Some people assume that members of the British royal family never get cancer. (Some conspiracy theorists even think that the royal family has a cancer cure that’s kept secret from the public.) But in reality, they aren’t so lucky. Just like commoners, members of the royal family do develop cancer. And while they can access excellent medical care, their status as royals offers them no guarantees.
Below, discover which members of the royal family have developed cancer.
King George VI developed lung cancer
King George VI and Elizabeth Bowes-Lyon | British Monarchy via Instagram
The father of Queen Elizabeth II, King George VI, dealt with several serious health conditions. But as Time reports, it didn’t help that he was a heavy smoker. King George VI developed lung cancer and in 1951, had a lung operation to remove an obstruction in the left bronchus. The surgery was a relatively successful treatment for the lung cancer. However, he never fully recovered from the risky operation. And his reduced ability to breathe left him in a weakened state. Five months later, the king died of a coronary thrombosis, a blockage of blood flow to the heart as a result of a blood clot in an artery.
Queen Elizabeth the Queen Mother had colon and breast cancer
The Queen Mother, Elizabeth Bowes-Lyon, developed both colon cancer and breast cancer, according to Express. She underwent successful treatment for colon cancer in 1966 and breast cancer in 1984. Both times, royal aides kept her medical condition a secret. When she had colon cancer, her office at Clarence House told the press that she had undergone an abdominal operation to relieve a partial obstruction. And when she had a tumor removed from her breast, her office said that she had had three days of hospital tests and doctors declared her in “very good health.”
King Edward VIII died of throat cancer
You may know King Edward VIII as the British king who abdicated the throne to marry Wallis Simpson, leaving his younger brother, Prince Albert, to step up and become King George VI. Born as David, he became the Duke of Windsor after his 1936 abdication. Royal Central reports that later in life, the duke’s health deteriorated. He was diagnosed with throat cancer in 1971. And his love story with Simpson reportedly didn’t have a happy ending. She reportedly left him on his deathbed for another man, and the duke died at his home in Paris in 1972.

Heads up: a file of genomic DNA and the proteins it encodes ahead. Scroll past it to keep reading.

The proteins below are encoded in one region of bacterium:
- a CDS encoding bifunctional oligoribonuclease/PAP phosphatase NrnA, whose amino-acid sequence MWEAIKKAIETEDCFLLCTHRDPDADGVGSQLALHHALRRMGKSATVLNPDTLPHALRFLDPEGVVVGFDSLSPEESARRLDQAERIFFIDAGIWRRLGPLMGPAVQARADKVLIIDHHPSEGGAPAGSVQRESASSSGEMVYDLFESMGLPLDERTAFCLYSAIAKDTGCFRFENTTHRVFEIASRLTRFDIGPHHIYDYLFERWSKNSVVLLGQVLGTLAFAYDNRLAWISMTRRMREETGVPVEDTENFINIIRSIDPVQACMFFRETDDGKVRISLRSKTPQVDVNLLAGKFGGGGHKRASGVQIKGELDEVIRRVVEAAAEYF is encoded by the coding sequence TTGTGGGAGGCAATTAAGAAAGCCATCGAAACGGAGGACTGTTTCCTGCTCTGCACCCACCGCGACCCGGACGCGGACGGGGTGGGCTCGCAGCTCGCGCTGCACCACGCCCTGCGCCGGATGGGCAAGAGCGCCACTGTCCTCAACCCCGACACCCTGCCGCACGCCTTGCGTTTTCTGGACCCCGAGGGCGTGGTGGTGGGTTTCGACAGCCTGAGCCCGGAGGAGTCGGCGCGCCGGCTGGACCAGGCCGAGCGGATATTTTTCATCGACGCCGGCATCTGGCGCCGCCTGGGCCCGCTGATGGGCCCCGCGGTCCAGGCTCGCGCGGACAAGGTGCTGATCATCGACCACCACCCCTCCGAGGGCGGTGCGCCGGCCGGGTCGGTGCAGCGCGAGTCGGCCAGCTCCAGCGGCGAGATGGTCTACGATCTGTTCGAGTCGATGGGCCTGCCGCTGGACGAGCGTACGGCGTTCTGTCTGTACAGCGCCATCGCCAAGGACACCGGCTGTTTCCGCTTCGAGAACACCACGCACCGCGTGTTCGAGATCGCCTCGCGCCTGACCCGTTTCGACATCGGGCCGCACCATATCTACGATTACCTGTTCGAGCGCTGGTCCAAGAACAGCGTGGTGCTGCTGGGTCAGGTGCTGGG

Princess Margaret had a lung cancer scare
Princess Margaret at the Royal Windsor Horse Show| Hulton Archive/Getty Images
The Washington Post reports that shortly after Queen Elizabeth II’s coronation, Princess Margaret began “the constant smoking and heavy drinking of Famous Grouse Scotch that eventually undermined whatever genetic robustness she had inherited from her mother, Queen Mother Elizabeth.” Many people know that Margaret had part of a lung removed due to a lung cancer scare in 1985. However, what you may not remember is that the tissue in question turned out to be non-malignant. So she carried on smoking for at least another eight years, eventually suffering multiple strokes, likely because of the addiction.
A bit farther back in royal family history, Princess Victoria, the sister of the future King Edward VII (and the German Empress and Queen of Prussia by marriage), also developed cancer. The New Statesman notes that if she had been allowed to succeed to the throne before her younger brother, Queen Victoria II would have had a brief reign because she developed breast cancer. Her cancer spread to her spine. And she died in 1901, just seven months after the death of her mother, Queen Victoria.
Prince Alfred, another of Queen Victoria’s children, also died of cancer. Alfred, Duke of Edinburgh and Duke of Saxe-Coburg and Gotha, was born the fourth child of Queen Victoria of the United Kingdom and Prince Albert of Saxe-Coburg and Gotha in 1844. He succeeded his uncle as Duke of Saxe-Coburg and Gotha, and had to give up his naval career (and British lifestyle) for the position. However, he had only a short reign, as he died of throat cancer at the age of 55.
Read more: No Laughter and Other Strange Rules Queen Elizabeth Has Planned for After Her Death
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